ACL injury ends season for Bears’ Pro-Bowler, Tarik Cohen
During a punt return in the second half of what turned out to be an amazing comeback win for the Chicago Bears against the Atlanta Falcons, running back Tarik Cohen received a block causing his legs to collapse awkwardly while attempting to make a catch. The collision tore Cohen’s anterior cruciate ligament (ACL) in his right knee. Coach Matt Nagy confirmed the injury and announced Cohen would be on the Injured Reserve list for the remainder of the COVID-19 shortened season.
Since signing with the Bears in 2017, the Pro-Bowler has played in all 51 games. According to Nagy, Cohen’s injury is a “blow” to the organization and the rest of their season. Just a few weeks earlier, Cohen signed a three-year contract extension.
Because ACL tears do not heal on their own, Dr. Steven Chudik with the Shoulder, Knee and Sports Medicine Injury Clinic in Westmont, and Western Springs, Ill., explained Cohen will need surgery to reconstruct the ligament damage once the swelling subsides.
“ACL tears can come from a direct hit to the knee like Cohen’s ‘contact’ injury, but the majority result from a ‘noncontact’ injury with a quick stop or sharp cut that also can send them to the sidelines with an ACL injury, Dr. Chudik explained.”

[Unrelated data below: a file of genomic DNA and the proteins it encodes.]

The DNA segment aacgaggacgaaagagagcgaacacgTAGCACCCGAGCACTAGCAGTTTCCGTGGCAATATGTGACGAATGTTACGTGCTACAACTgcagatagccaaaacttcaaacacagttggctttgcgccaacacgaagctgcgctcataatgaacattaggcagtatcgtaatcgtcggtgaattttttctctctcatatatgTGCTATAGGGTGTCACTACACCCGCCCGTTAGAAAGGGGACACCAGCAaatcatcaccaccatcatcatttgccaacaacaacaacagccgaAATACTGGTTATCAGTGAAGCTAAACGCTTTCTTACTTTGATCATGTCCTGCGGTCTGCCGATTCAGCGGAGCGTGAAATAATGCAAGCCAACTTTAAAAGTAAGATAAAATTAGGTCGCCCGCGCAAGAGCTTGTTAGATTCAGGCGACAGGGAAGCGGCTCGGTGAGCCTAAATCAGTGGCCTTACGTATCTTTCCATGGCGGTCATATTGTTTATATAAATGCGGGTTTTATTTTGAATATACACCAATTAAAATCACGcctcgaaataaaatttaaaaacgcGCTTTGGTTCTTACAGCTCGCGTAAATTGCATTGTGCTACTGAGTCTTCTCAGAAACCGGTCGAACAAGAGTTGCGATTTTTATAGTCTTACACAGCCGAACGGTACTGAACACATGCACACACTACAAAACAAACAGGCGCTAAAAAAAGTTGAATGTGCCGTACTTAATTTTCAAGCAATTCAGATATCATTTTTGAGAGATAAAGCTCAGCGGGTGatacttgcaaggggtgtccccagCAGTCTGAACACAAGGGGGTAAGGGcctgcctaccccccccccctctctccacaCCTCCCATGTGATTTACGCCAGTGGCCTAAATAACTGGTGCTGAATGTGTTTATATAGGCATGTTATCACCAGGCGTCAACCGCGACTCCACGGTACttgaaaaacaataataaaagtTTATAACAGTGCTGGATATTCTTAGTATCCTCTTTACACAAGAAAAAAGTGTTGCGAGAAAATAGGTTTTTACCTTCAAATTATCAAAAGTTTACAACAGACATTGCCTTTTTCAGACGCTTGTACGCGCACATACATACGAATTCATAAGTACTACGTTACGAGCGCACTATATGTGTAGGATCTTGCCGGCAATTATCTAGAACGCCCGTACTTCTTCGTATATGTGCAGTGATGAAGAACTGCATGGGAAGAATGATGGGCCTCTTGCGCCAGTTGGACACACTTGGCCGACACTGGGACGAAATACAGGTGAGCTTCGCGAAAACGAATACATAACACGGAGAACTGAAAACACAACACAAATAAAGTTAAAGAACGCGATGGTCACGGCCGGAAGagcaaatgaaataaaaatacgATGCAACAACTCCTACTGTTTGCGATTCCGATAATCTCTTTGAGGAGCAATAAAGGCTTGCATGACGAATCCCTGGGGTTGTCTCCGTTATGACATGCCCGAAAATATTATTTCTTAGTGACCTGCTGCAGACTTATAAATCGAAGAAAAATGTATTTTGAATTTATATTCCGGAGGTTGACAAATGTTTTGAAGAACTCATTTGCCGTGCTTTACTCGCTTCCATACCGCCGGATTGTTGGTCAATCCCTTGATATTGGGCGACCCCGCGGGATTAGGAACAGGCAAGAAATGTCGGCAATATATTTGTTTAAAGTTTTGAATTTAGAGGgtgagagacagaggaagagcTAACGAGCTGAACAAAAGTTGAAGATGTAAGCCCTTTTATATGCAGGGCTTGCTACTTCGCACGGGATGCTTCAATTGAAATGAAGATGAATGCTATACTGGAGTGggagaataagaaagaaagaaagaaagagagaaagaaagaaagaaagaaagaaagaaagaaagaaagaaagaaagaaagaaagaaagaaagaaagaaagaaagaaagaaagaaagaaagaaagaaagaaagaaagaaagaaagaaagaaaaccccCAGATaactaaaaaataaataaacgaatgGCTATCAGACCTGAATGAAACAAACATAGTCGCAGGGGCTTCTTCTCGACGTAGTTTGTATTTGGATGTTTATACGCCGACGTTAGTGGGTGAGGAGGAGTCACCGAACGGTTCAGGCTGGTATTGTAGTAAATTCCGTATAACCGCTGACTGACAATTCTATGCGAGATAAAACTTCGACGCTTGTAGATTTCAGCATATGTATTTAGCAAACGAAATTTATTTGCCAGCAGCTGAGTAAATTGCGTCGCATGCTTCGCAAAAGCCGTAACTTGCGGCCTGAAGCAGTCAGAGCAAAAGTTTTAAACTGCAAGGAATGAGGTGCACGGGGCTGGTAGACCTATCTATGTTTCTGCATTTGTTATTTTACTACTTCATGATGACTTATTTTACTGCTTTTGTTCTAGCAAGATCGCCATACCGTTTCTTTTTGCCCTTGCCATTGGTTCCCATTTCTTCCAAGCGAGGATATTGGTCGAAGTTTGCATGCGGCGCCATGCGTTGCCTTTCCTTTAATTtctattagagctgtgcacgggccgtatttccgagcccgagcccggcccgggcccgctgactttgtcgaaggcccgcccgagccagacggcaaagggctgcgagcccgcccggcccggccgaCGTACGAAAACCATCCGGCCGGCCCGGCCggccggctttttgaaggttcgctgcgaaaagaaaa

Typically, ACL surgery today is an arthroscopic procedure performed through a few small incisions using special instruments and a camera for the orthopaedic surgeon to “see inside” the knee and repair or replace the torn ligament. According to Dr. Chudik, most athletes opt to replace the torn ligament with a healthy graft from another part of their body.
“Unfortunately, arthroscopic knee ligament reconstruction has become commonplace in my practice and I am seeing the injury now in athletes of all ages, from as young as age eight to weekend warriors” Dr. Chudik explained. “There are exercises and conditioning athletes can do to help prevent the injury, but you can’t prepare for collisions like the one in which Cohen was involved,” he added.
Based on experience in his own practice, Dr. Chudik said the time it takes to get back in the game can vary according to patient factors, surgical technique, rehabilitation program and the severity of the injury, as well as other associated injuries to the meniscus, cartilage and other knee ligaments.
Knowing when an athlete is ready to safely return to their sport is very important. Dr. Chudik works with athletes to train them to learn how to run, jump and cut in ways that decrease their risk for re-injury and uses his return-to-play program that quantitatively and qualitatively determines when it is safe for the athletes to return to play. “Although returning to play may be an athlete’s primary goal, making sure they do not return too soon and re-injure themselves is more important,” Dr. Chudik said.
No one knows exactly how Tarik Cohen will perform next season, but the general success of ACL reconstruction surgery and his careful return to play should give Chicagoans hope that his knee will be strong enough to return next year and contribute to the Bears’ future success.